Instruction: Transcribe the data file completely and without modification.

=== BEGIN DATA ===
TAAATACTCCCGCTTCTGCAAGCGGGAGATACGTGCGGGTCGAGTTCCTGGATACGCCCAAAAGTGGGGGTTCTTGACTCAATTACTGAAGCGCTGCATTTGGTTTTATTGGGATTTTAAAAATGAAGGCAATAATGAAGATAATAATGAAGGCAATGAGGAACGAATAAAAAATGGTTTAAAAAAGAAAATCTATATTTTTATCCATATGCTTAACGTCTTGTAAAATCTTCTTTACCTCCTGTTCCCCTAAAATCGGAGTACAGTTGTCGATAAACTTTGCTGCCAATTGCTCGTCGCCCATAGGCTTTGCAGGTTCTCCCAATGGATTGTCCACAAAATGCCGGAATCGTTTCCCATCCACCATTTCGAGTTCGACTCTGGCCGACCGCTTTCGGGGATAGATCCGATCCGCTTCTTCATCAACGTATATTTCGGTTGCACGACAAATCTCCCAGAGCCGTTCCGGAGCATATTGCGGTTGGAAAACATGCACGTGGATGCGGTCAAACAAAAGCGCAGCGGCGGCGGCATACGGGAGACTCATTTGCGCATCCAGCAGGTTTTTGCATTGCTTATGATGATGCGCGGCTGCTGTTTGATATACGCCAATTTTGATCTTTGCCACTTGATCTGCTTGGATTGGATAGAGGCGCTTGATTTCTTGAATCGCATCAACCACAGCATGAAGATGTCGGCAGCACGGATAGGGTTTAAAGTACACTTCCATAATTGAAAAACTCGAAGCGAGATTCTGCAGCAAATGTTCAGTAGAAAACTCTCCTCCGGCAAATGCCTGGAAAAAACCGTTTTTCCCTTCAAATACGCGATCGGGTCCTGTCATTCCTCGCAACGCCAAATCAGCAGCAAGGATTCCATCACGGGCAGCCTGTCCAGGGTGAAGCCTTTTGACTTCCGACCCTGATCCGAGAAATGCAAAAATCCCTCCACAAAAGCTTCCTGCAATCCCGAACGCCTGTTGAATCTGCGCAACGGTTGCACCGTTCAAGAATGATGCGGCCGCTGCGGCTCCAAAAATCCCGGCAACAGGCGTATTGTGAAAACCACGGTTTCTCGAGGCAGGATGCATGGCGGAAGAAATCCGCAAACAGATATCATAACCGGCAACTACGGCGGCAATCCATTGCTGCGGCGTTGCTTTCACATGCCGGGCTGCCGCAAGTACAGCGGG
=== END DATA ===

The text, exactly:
TAAATACTCCCGCTTCTGCAAGCGGGAGATACGTGCGGGTCGAGTTCCTGGATACGCCCAAAAGTGGGGGTTCTTGACTCAATTACTGAAGCGCTGCATTTGGTTTTATTGGGATTTTAAAAATGAAGGCAATAATGAAGATAATAATGAAGGCAATGAGGAACGAATAAAAAATGGTTTAAAAAAGAAAATCTATATTTTTATCCATATGCTTAACGTCTTGTAAAATCTTCTTTACCTCCTGTTCCCCTAAAATCGGAGTACAGTTGTCGATAAACTTTGCTGCCAATTGCTCGTCGCCCATAGGCTTTGCAGGTTCTCCCAATGGATTGTCCACAAAATGCCGGAATCGTTTCCCATCCACCATTTCGAGTTCGACTCTGGCCGACCGCTTTCGGGGATAGATCCGATCCGCTTCTTCATCAACGTATATTTCGGTTGCACGACAAATCTCCCAGAGCCGTTCCGGAGCATATTGCGGTTGGAAAACATGCACGTGGATGCGGTCAAACAAAAGCGCAGCGGCGGCGGCATACGGGAGACTCATTTGCGCATCCAGCAGGTTTTTGCATTGCTTATGATGATGCGCGGCTGCTGTTTGATATACGCCAATTTTGATCTTTGCCACTTGATCTGCTTGGATTGGATAGAGGCGCTTGATTTCTTGAATCGCATCAACCACAGCATGAAGATGTCGGCAGCACGGATAGGGTTTAAAGTACACTTCCATAATTGAAAAACTCGAAGCGAGATTCTGCAGCAAATGTTCAGTAGAAAACTCTCCTCCGGCAAATGCCTGGAAAAAACCGTTTTTCCCTTCAAATACGCGATCGGGTCCTGTCATTCCTCGCAACGCCAAATCAGCAGCAAGGATTCCATCACGGGCAGCCTGTCCAGGGTGAAGCCTTTTGACTTCCGACCCTGATCCGAGAAATGCAAAAATCCCTCCACAAAAGCTTCCTGCAATCCCGAACGCCTGTTGAATCTGCGCAACGGTTGCACCGTTCAAGAATGATGCGGCCGCTGCGGCTCCAAAAATCCCGGCAACAGGCGTATTGTGAAAACCACGGTTTCTCGAGGCAGGATGCATGGCGGAAGAAATCCGCAAACAGATATCATAACCGGCAACTACGGCGGCAATCCATTGCTGCGGCGTTGCTTTCACATGCCGGGCTGCCGCAAGTACAGCGGG